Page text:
“The First Rule of Coaching is that we must always talk about Coaching.”

The first rule of coaching is that we must always talk about coaching
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This thought came to me at the end of the first session with a client who had just taken on a new CEO role and was surprised to find himself suddenly struggling. He told me at the beginning of the session that he had only agreed to meet with me because I had been recommended by a mutual friend who was also a coaching client of mine.

He was sitting with arms folded. He avoided eye contact at the beginning and clearly wasn’t enjoying being in this session at all, complete with furtive watch glances and knee bouncing which vibrated his chair slightly. He had completed the Positive Intelligence Saboteur Test and, in previous phone calls and emails, was keen to discuss the results.

On his client information form, I noticed he had ticked that he had never used coaching services before but had diligently invested in a range of training and professional development activities. He was a well-informed, well-educated, and contemporary executive. He knew his Myers Briggs Type and had participated in numerous other profile tests, so he knew the value of personal exploration, reflections and development and had listed a successful career as well, but here he was quite stuck and hijacked.

When I asked him about not why he hadn’t accessed coaching before now, he gave a very interesting insight to an attitude towards coaching that I had encountered before. He said that he had always been able to deal with things and thought coaching was more about dealing with remedial issues or helping people who cannot cope or are stressed out. I asked what sport he played and if he ever used a coach to improve. He said he played golf and of course used a golf pro/coach to work on improving aspects of his game. Golf is hard.

I play golf as well. I know golfers of all levels need a coach to see what they cannot see and to work with and understand the player’s athletic abilities and limitations to extract the most performance and enjoyment from the game. Golf coaches also take note of what goals or handicap you are trying to achieve and will set up a focused drills and practice and play schedule to get you there. They take videos of your swing to help you connect and understand the required changes in technique and feel and to gently disavow you of the delusionary belief that your own golf swing is similar to that of Adam Scott or Cam Smith. All golfers can remember the shock of seeing what their own golf swing actually looks like on video for the first time. Golf is hard.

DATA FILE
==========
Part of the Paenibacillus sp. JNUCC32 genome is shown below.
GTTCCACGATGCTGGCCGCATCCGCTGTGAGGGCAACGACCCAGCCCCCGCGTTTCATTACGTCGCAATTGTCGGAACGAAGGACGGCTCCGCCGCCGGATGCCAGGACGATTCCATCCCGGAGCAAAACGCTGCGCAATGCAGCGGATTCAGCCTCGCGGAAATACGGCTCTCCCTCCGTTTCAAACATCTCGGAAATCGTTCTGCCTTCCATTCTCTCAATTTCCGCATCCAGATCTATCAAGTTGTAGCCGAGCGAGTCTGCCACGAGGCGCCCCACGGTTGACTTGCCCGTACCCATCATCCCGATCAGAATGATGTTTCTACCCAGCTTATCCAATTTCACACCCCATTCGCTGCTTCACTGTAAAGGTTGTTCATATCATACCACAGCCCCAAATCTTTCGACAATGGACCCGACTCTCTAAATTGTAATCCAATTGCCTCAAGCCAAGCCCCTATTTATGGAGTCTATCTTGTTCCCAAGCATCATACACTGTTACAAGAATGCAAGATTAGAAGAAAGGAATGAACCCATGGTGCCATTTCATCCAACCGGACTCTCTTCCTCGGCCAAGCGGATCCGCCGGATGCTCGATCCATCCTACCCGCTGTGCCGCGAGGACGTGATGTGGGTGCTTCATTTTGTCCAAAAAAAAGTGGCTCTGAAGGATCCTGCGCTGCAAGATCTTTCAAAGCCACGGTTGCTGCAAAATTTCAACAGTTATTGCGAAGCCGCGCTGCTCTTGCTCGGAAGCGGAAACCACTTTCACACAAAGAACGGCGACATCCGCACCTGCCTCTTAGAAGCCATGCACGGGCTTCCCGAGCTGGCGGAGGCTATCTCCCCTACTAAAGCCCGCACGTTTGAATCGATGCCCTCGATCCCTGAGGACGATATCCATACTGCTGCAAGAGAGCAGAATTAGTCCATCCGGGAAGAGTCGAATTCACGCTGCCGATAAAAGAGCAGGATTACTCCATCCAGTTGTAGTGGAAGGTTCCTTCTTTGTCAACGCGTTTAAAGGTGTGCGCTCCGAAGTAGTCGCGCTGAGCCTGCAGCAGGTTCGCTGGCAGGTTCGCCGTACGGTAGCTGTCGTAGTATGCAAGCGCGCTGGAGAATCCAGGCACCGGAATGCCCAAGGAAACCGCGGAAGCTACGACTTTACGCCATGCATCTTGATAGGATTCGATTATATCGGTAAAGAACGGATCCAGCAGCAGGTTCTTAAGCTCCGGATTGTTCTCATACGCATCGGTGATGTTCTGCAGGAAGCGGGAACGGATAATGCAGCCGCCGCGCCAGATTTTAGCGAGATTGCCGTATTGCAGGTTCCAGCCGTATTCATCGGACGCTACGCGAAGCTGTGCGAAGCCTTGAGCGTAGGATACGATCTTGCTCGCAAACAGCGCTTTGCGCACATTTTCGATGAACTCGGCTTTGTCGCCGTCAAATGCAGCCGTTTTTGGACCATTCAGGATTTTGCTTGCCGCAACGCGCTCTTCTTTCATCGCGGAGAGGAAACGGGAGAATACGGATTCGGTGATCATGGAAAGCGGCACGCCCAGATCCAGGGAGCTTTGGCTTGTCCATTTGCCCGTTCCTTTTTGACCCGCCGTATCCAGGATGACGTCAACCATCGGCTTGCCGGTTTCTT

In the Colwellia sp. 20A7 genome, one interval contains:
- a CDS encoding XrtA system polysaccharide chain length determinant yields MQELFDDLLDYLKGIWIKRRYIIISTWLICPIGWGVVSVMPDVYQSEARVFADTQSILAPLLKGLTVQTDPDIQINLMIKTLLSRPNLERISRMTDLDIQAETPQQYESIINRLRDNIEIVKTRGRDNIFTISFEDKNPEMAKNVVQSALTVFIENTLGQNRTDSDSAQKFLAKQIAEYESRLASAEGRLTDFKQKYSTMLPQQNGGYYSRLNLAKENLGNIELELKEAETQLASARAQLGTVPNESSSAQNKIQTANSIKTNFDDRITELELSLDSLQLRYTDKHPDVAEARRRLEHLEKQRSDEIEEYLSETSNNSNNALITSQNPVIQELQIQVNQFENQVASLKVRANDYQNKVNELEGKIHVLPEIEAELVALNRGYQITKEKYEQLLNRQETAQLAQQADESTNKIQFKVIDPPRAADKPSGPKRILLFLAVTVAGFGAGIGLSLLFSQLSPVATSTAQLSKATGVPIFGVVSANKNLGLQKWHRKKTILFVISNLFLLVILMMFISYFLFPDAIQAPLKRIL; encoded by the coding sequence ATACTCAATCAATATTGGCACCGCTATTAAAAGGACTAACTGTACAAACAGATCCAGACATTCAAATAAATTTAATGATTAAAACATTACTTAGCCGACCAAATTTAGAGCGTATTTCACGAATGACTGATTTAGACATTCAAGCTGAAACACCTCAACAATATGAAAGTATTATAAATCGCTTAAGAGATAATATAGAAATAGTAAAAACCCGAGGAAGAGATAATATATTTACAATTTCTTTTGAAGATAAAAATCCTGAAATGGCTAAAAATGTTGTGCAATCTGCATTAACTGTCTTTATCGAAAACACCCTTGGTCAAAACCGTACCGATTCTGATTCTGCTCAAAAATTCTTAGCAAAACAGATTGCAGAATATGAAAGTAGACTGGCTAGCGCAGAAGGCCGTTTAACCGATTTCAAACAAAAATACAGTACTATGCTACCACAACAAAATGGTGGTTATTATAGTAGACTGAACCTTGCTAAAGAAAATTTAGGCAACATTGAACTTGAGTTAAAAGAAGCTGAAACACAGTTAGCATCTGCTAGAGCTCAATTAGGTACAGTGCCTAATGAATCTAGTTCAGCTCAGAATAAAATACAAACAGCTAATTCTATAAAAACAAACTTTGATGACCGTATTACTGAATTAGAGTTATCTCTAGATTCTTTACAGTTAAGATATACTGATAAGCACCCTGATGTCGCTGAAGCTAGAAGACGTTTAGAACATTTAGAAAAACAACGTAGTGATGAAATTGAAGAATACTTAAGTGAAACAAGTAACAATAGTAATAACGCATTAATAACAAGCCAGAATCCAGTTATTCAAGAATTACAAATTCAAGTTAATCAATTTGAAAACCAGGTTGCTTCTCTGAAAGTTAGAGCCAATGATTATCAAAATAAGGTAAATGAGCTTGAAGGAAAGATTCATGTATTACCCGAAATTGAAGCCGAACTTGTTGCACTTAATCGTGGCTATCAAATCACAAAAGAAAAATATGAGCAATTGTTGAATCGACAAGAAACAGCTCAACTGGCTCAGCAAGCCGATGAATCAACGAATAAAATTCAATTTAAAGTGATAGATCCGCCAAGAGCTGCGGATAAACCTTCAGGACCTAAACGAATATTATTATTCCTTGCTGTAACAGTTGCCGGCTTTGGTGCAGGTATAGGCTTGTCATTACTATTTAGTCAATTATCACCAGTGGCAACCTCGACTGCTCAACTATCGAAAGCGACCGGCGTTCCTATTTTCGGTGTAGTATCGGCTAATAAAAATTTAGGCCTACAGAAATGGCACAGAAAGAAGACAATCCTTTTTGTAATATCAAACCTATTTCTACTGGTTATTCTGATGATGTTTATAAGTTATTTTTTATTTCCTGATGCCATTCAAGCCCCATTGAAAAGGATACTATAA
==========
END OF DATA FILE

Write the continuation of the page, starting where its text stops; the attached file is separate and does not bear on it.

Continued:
I then asked my client if he had seen the recent Wyndham Clark (2023 US Open Winner) interview. In this interview Wyndham Clark, after thanking his wife and family for their support then went on to thank his four (4) coaches. His swing coach, his short game coach, his putting coach, and his sports psychologist. Wyndham Clark is a remarkable, skilled, athletic and talented player. Why does he need 4 coaches and does that detract from his achievements at all? Will there be an Asterix *over his name in the record books (won by one stroke from Rory McIIroy – used four coaches)